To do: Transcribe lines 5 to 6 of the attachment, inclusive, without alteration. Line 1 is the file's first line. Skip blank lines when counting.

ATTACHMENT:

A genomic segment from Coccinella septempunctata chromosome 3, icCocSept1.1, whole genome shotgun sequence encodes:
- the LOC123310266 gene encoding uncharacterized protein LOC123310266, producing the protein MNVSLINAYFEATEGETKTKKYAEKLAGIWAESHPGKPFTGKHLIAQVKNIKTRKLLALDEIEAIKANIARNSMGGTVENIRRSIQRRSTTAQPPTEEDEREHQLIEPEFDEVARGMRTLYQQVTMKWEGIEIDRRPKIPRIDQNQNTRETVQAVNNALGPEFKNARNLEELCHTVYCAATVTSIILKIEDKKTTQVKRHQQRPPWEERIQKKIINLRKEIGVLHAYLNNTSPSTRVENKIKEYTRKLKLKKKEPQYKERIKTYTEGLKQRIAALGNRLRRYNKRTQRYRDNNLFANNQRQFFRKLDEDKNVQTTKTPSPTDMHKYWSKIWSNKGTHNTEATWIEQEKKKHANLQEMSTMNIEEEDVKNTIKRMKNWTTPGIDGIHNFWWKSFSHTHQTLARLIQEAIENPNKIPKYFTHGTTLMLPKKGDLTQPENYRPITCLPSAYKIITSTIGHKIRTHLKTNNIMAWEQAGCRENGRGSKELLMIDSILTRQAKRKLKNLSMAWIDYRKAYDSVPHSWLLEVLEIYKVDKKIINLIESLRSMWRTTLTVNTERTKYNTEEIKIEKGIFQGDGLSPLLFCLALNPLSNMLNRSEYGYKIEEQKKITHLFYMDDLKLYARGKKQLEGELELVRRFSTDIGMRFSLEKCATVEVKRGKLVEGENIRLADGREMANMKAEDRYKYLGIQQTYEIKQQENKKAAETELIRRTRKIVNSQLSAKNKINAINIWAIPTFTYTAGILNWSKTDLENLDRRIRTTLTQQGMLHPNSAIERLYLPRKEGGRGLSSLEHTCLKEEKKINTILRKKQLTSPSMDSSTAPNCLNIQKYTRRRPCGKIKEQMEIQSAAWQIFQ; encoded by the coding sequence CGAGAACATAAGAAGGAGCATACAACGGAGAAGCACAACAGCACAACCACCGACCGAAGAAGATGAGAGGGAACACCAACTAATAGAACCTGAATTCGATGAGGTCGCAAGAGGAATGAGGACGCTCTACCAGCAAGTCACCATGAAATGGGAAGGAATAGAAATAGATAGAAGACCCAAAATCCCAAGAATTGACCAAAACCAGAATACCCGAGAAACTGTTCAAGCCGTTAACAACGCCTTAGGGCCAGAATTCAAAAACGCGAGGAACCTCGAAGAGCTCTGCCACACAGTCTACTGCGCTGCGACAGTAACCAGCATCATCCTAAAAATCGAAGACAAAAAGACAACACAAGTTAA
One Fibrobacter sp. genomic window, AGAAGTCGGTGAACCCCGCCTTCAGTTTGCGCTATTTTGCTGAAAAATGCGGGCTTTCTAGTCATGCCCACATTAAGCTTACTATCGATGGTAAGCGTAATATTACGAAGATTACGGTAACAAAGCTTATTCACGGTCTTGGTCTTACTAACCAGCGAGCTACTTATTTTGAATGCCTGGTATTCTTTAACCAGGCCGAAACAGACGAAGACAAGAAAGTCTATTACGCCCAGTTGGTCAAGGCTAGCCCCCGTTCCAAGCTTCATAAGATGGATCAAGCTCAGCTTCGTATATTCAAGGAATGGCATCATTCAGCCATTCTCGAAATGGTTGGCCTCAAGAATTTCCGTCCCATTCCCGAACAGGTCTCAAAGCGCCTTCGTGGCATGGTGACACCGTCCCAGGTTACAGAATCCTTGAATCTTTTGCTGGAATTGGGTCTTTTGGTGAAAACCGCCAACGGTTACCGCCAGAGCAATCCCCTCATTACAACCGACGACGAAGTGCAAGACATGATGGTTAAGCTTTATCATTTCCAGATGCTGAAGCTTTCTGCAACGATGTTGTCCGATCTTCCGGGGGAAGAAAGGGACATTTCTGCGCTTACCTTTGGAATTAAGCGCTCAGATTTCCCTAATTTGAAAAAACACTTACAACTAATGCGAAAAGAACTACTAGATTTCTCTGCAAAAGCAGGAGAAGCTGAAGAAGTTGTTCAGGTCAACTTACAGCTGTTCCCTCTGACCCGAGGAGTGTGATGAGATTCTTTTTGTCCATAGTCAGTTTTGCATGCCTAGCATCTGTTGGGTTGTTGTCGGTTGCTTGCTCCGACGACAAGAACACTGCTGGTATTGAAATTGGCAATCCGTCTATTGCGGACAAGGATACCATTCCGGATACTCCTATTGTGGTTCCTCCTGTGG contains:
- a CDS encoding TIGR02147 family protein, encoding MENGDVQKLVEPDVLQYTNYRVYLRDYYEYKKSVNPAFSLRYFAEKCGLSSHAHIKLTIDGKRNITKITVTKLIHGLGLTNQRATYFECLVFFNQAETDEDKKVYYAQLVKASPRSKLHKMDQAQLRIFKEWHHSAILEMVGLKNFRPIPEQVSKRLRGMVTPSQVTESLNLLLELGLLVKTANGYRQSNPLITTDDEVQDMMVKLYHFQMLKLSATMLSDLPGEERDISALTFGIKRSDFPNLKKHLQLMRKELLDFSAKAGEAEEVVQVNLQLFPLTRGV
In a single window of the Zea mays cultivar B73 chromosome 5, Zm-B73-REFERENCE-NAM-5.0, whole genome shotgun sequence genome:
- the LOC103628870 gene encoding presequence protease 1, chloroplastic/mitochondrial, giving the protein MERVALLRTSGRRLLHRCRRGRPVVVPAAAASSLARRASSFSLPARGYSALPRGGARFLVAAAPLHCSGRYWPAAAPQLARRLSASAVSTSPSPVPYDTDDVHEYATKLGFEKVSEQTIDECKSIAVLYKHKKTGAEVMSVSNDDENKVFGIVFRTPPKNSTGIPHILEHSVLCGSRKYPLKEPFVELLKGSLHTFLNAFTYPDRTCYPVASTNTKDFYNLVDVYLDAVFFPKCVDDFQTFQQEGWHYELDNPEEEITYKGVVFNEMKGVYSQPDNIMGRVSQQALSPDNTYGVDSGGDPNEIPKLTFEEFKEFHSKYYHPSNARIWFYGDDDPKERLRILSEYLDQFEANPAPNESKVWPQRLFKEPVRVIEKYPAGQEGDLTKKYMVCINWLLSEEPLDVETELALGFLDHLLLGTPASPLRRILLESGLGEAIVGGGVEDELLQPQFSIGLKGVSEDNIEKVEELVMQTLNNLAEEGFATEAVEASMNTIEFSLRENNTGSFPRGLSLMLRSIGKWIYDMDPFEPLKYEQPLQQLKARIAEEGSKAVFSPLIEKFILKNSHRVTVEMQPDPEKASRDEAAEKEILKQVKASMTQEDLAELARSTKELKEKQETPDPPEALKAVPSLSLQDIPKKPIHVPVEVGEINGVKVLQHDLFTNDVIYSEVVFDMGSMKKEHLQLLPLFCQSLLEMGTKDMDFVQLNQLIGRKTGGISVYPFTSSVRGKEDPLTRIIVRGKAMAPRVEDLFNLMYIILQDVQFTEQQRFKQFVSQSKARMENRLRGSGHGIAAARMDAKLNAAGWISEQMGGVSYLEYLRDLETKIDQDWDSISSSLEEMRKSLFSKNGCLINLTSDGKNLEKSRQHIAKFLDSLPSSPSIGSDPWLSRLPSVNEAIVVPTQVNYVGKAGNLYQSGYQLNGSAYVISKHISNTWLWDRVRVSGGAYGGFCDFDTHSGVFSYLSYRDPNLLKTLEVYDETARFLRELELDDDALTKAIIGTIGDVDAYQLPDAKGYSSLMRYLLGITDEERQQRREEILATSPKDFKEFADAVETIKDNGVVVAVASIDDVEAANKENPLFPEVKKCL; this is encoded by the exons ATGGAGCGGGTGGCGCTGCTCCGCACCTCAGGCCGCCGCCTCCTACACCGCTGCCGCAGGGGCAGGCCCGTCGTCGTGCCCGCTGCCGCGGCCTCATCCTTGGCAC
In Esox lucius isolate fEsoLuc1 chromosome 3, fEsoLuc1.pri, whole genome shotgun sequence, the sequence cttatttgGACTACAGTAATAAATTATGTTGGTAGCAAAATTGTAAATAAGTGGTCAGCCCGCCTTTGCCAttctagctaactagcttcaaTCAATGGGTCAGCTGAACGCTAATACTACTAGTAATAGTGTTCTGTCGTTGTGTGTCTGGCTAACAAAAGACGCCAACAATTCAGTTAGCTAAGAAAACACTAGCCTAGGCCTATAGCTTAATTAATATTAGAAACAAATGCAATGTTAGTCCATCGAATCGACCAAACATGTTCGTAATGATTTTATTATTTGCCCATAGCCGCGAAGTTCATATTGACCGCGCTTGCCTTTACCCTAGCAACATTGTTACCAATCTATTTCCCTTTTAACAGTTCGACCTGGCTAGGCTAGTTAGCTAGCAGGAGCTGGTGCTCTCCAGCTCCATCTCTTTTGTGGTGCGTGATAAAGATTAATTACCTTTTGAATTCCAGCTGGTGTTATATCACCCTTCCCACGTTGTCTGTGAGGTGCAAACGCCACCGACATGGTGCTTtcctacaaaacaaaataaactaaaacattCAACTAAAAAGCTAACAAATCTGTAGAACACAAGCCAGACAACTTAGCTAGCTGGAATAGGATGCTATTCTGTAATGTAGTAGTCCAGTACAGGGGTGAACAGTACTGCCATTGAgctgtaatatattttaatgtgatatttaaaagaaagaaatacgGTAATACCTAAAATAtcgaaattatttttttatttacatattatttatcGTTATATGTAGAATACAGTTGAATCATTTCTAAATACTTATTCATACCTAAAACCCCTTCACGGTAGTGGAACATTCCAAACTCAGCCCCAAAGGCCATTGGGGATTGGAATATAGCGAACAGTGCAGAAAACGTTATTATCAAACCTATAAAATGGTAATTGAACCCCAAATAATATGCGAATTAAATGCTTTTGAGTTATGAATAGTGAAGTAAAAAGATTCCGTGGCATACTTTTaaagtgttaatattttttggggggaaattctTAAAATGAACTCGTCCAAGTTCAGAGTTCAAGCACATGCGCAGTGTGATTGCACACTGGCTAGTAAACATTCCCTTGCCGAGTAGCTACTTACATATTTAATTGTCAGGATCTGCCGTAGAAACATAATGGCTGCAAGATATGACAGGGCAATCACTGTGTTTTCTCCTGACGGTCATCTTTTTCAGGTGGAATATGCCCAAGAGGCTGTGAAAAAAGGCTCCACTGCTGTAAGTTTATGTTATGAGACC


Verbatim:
In a single window of the Zea mays cultivar B73 chromosome 5, Zm-B73-REFERENCE-NAM-5.0, whole genome shotgun sequence genome:
- the LOC103628870 gene encoding presequence protease 1, chloroplastic/mitochondrial, giving the protein MERVALLRTSGRRLLHRCRRGRPVVVPAAAASSLARRASSFSLPARGYSALPRGGARFLVAAAPLHCSGRYWPAAAPQLARRLSASAVSTSPSPVPYDTDDVHEYATKLGFEKVSEQTIDECKSIAVLYKHKKTGAEVMSVSNDDENKVFGIVFRTPPKNSTGIPHILEHSVLCGSRKYPLKEPFVELLKGSLHTFLNAFTYPDRTCYPVASTNTKDFYNLVDVYLDAVFFPKCVDDFQTFQQEGWHYELDNPEEEITYKGVVFNEMKGVYSQPDNIMGRVSQQALSPDNTYGVDSGGDPNEIPKLTFEEFKEFHSKYYHPSNARIWFYGDDDPKERLRILSEYLDQFEANPAPNESKVWPQRLFKEPVRVIEKYPAGQEGDLTKKYMVCINWLLSEEPLDVETELALGFLDHLLLGTPASPLRRILLESGLGEAIVGGGVEDELLQPQFSIGLKGVSEDNIEKVEELVMQTLNNLAEEGFATEAVEASMNTIEFSLRENNTGSFPRGLSLMLRSIGKWIYDMDPFEPLKYEQPLQQLKARIAEEGSKAVFSPLIEKFILKNSHRVTVEMQPDPEKASRDEAAEKEILKQVKASMTQEDLAELARSTKELKEKQETPDPPEALKAVPSLSLQDIPKKPIHVPVEVGEINGVKVLQHDLFTNDVIYSEVVFDMGSMKKEHLQLLPLFCQSLLEMGTKDMDFVQLNQLIGRKTGGISVYPFTSSVRGKEDPLTRIIVRGKAMAPRVEDLFNLMYIILQDVQFTEQQRFKQFVSQSKARMENRLRGSGHGIAAARMDAKLNAAGWISEQMGGVSYLEYLRDLETKIDQDWDSISSSLEEMRKSLFSKNGCLINLTSDGKNLEKSRQHIAKFLDSLPSSPSIGSDPWLSRLPSVNEAIVVPTQVNYVGKAGNLYQSGYQLNGSAYVISKHISNTWLWDRVRVSGGAYGGFCDFDTHSGVFSYLSYRDPNLLKTLEVYDETARFLRELELDDDALTKAIIGTIGDVDAYQLPDAKGYSSLMRYLLGITDEERQQRREEILATSPKDFKEFADAVETIKDNGVVVAVASIDDVEAANKENPLFPEVKKCL; this is encoded by the exons ATGGAGCGGGTGGCGCTGCTCCGCACCTCAGGCCGCCGCCTCCTACACCGCTGCCGCAGGGGCAGGCCCGTCGTCGTGCCCGCTGCCGCGGCCTCATCCTTGGCAC